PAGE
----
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Why Greece Won’t Leave the Euro

Earlier this year Yanis Varoufakis, the incoming Finance Minister of Greece stated his position on Greece’s Euro membership clearly:

“If it is in my power to determine…Greece will neither want to leave the euro nor threaten to do so. We should not have entered the euro – this is crystal clear, but once in, it is disastrous to remove one’s-self from the Eurozone voluntarily.”

Yanis is probably right that they shouldn’t have entered the Euro under the terms of the Lisbon Treaty as it stood. But their membership in some form of a Euro currency system was likely inevitable. Geographically, the region has simply become too intertwined to have so many currency systems and national banks. The convergence of these institutions and financial systems was inevitable. And the hyperglobalization of the world is only going to make these relationships increasingly intertwined. But there’s another reason why Greece won’t be leaving the Euro any time soon – Germany won’t let it happen.

This intertwined relationship between the European countries has obviously created huge economic problems for the peripheral countries in particular. And it has largely benefited Germany, the dominant current account surplus country. And so Germany has been fast to maintain the Euro as it is. Β Of course, being the dominant banking system in the region Germany also had the most to lose if the Euro collapsed. In addition to widespread defaults, defections would result in collapsing competitiveness for the Germany currency relative to everyone who leaves. The Germans have been very smart about keeping all of this together so far. They know they are the economy with the most to lose if things collapse.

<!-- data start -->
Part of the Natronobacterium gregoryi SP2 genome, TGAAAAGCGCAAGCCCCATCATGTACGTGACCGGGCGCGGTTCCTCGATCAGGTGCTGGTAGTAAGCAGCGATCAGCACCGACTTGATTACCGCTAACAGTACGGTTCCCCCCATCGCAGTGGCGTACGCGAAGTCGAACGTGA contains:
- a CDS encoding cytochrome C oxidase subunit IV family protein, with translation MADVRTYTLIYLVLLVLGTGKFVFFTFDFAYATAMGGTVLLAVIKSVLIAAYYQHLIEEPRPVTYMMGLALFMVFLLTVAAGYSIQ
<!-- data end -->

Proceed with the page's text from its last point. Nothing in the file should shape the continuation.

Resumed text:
But the cost of keeping it all together has only increased over the last 5 years. The IFO Institut estimates that a collapse of the Euro could cost Germany upwards of €350 billion (about $400 billion):

For the (fictional) case of a collapse of the euro

Loss of Germany to the collapse of the euro and the insolvency
of GIPSIZ countries on the basis of previously disbursed grants
Billion euros
TARGET receivables
Receivables from issuance of banknotes
ECB purchases of government bonds
disbursed financial aid to Greece
disbursed grants to Portugal
disbursed grants to Ireland
disbursed grants to Cyprus
disbursed grants to Spain

Germany had a lot to lose before they started investing in the bailouts of their neighbors. And the potential losses have only grown over the course of the last 5 years. The Germans aren’t stupid. They know that the future of Europe involves some form of unification. And no matter how difficult it might be in the near-term they know that the long-term losses are potentially dramatic if they can’t hold things together in the near-term. And that’s why Greece won’t be leaving the Euro any time soon. Germany will bend over backwards at this point to make sure it doesn’t happen.